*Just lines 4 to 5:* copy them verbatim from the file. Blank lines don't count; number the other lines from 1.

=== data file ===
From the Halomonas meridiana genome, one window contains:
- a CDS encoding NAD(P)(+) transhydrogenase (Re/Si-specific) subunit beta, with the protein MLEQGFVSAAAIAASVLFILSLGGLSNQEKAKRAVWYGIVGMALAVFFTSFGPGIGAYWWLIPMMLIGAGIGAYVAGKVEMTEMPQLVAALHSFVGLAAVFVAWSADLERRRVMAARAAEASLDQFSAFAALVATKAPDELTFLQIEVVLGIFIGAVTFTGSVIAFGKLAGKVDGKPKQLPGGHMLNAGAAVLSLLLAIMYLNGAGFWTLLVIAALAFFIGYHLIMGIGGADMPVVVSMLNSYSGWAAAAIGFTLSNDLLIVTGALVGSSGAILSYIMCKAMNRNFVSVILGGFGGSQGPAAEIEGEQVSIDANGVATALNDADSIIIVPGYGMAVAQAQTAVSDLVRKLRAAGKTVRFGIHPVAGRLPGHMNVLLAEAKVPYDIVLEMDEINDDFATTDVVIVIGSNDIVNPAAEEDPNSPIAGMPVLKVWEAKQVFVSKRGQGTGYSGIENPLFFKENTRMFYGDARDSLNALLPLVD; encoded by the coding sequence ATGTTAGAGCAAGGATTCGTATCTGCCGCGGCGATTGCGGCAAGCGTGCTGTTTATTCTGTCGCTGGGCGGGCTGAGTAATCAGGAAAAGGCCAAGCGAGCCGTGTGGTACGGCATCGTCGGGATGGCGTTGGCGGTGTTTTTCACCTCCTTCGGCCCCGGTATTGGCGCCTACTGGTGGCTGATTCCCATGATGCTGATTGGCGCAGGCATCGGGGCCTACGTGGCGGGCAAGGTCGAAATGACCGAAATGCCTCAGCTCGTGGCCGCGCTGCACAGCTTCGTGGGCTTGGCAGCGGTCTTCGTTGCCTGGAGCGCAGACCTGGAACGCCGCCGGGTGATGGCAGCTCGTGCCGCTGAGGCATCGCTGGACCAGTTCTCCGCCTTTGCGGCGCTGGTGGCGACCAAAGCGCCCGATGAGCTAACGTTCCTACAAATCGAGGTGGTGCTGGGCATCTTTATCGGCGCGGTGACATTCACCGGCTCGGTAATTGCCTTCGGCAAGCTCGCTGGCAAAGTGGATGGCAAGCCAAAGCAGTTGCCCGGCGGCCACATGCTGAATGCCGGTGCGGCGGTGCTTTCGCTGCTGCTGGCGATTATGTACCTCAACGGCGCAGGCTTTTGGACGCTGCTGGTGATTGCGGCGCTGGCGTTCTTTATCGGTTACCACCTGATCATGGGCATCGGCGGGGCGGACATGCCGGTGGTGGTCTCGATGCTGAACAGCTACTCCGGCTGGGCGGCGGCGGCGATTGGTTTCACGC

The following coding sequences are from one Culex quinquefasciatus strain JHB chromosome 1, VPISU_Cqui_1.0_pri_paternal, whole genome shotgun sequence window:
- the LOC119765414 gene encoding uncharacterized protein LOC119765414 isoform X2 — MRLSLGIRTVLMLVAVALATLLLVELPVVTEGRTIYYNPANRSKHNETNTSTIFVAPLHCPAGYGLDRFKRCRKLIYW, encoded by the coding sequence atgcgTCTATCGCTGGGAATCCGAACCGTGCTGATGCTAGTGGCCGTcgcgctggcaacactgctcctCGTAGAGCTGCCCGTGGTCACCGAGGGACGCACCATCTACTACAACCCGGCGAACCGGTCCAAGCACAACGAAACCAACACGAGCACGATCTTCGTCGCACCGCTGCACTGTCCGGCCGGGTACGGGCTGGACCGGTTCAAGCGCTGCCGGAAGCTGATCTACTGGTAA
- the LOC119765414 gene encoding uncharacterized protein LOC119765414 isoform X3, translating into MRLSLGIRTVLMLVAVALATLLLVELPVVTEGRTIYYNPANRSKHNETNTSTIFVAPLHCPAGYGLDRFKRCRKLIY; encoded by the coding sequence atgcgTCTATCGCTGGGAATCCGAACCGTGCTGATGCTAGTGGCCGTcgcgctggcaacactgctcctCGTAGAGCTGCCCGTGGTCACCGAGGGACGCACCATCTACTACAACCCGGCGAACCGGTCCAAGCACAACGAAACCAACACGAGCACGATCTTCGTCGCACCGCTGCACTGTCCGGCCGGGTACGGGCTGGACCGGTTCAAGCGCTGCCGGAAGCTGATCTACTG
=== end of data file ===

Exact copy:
- the LOC119765414 gene encoding uncharacterized protein LOC119765414 isoform X2 — MRLSLGIRTVLMLVAVALATLLLVELPVVTEGRTIYYNPANRSKHNETNTSTIFVAPLHCPAGYGLDRFKRCRKLIYW, encoded by the coding sequence atgcgTCTATCGCTGGGAATCCGAACCGTGCTGATGCTAGTGGCCGTcgcgctggcaacactgctcctCGTAGAGCTGCCCGTGGTCACCGAGGGACGCACCATCTACTACAACCCGGCGAACCGGTCCAAGCACAACGAAACCAACACGAGCACGATCTTCGTCGCACCGCTGCACTGTCCGGCCGGGTACGGGCTGGACCGGTTCAAGCGCTGCCGGAAGCTGATCTACTGGTAA
- the LOC119765414 gene encoding uncharacterized protein LOC119765414 isoform X3, translating into MRLSLGIRTVLMLVAVALATLLLVELPVVTEGRTIYYNPANRSKHNETNTSTIFVAPLHCPAGYGLDRFKRCRKLIY; encoded by the coding sequence atgcgTCTATCGCTGGGAATCCGAACCGTGCTGATGCTAGTGGCCGTcgcgctggcaacactgctcctCGTAGAGCTGCCCGTGGTCACCGAGGGACGCACCATCTACTACAACCCGGCGAACCGGTCCAAGCACAACGAAACCAACACGAGCACGATCTTCGTCGCACCGCTGCACTGTCCGGCCGGGTACGGGCTGGACCGGTTCAAGCGCTGCCGGAAGCTGATCTACTG